Depending on where one draws the line in his filmography, Fellini’s Casanova may be the best film of Federico Fellini’s late period (I would argue it ushers in that era). Of any period, it’s certainly one of his most underrated. It was, according to Fellini biographer John Baxter, the most complex project of the director’s career, ultimately costing $10 million, making it also the most expensive.
Though a commercial failure, which greatly disappointed Fellini, Casanova follows a thematic line extending throughout the maestro’s 40-years of filmmaking. From the drifting layabouts of I Vitelloni (1953) to the hollow wanderings and shallow encounters of Marcello in La Dolce Vita (1960), to Donald Sutherland’s titular role in this 1976 feature, Fellini’s focus on an alienated, superficial existence repeatedly found new and unique manifestations. Such a pattern continues here, as the legendary Casanova emerges to be a lonely figure, one who fancies himself a “man of letters” and yet is nevertheless known only for his ability to have sex … really well, apparently.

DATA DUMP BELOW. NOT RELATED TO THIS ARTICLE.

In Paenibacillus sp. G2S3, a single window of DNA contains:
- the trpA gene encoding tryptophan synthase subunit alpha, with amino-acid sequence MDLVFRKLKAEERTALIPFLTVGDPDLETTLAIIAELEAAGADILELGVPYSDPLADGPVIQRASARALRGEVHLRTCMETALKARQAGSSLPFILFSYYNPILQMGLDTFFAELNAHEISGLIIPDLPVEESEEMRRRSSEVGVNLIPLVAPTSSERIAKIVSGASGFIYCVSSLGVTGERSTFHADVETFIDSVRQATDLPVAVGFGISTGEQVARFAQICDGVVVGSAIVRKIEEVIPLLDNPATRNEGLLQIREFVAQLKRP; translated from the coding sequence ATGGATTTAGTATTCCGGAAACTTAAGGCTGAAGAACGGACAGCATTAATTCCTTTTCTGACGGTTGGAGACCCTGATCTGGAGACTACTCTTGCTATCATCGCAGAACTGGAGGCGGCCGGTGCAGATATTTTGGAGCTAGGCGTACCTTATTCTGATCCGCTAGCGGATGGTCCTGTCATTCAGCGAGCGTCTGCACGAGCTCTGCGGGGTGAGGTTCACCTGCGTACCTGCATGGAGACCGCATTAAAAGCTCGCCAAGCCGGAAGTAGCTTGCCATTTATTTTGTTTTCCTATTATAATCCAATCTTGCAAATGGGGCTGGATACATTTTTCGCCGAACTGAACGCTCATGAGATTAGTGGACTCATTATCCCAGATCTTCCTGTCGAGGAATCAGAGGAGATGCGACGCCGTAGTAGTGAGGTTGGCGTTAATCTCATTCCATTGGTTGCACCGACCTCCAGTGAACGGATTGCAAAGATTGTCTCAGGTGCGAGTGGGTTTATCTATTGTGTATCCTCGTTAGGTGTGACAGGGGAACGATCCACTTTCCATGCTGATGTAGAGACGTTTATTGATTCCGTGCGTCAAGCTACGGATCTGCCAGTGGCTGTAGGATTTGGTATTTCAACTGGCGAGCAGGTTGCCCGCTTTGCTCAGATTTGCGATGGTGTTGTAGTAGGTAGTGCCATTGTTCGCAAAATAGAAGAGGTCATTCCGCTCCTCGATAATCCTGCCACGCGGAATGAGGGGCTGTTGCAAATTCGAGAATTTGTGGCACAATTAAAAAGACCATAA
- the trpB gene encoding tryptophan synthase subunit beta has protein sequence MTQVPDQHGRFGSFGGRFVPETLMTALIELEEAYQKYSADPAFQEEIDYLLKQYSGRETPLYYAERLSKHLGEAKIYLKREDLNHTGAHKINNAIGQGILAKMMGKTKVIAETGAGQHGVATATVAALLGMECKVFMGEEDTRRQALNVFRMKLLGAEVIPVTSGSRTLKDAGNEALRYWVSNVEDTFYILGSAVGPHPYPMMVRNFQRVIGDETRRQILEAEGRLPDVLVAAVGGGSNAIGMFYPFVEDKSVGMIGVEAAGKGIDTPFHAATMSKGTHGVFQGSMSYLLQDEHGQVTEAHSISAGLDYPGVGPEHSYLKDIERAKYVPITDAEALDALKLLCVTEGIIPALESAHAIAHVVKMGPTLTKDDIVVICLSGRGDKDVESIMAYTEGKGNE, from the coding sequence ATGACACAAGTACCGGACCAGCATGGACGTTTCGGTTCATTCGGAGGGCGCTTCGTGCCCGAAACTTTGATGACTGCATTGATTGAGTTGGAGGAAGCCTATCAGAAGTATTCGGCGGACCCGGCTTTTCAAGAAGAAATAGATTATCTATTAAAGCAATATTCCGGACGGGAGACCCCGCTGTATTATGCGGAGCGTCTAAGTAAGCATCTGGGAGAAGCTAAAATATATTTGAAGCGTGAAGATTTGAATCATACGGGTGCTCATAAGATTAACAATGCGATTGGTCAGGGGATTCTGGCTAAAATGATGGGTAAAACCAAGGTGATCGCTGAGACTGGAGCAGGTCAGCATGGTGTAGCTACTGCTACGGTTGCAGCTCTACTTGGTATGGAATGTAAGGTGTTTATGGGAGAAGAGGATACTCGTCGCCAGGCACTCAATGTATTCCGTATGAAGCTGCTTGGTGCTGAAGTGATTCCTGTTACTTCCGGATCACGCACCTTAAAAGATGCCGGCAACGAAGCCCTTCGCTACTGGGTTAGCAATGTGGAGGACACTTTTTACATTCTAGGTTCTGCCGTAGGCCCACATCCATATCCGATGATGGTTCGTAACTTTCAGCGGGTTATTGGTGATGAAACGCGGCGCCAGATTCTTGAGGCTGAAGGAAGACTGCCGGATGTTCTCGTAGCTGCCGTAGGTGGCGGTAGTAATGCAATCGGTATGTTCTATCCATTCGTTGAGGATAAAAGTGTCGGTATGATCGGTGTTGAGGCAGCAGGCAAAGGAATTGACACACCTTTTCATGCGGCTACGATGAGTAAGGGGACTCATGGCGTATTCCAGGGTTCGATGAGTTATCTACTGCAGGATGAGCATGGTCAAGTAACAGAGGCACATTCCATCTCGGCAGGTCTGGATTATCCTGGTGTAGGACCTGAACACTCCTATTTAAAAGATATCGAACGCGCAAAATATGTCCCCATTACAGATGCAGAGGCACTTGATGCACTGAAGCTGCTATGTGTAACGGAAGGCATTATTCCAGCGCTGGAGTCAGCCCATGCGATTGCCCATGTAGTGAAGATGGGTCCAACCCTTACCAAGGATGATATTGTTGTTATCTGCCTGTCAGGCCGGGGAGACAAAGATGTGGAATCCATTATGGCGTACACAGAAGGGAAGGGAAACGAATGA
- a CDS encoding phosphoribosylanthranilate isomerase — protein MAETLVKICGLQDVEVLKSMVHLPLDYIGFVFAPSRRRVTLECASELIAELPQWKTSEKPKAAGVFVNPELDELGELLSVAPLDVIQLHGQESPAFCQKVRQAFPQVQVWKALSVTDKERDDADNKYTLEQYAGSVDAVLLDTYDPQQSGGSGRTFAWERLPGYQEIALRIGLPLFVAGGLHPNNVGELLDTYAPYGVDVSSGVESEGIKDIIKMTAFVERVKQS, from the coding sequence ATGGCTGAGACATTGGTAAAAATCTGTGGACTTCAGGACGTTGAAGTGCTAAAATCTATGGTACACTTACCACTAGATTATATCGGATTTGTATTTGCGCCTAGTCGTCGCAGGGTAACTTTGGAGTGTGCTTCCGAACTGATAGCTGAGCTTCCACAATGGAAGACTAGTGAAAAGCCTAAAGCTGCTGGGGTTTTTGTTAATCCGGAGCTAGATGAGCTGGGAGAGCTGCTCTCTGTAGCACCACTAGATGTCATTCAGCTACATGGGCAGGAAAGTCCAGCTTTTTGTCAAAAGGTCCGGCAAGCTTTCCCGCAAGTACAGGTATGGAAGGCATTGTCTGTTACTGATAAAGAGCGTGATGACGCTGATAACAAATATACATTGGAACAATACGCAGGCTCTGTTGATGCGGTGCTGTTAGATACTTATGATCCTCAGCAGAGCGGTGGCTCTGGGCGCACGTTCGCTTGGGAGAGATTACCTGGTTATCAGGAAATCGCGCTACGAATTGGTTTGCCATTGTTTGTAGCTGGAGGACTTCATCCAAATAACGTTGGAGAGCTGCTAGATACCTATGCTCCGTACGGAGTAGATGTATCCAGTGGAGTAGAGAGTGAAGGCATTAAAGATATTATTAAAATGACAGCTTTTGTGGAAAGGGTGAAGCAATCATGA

Fellini’s Casanova is very loosely based on Giacomo Casanova’s autobiography (as much as any Fellini film could ever be based on anything), and it opens in the midst of a celebratory carnival, a frenzied gathering that bursts with lights, color, fire, spectacle, music (or rather, sounds), and a horde of clamoring people. Early on, we see Fellini’s representation of this world is going to be a largely fabricated and exaggerated one, where over the top is just the beginning. The fantastically illusory nature of the film is made evident in such setting details as illuminated plastic bag ripples standing in for water waves and, later, some obviously staged stationary shots of supposed vehicular mobility. With this combination of pageantry and artificiality, Fellini’s film plays out as each passing scene maintains a continued preoccupation with performance and deception.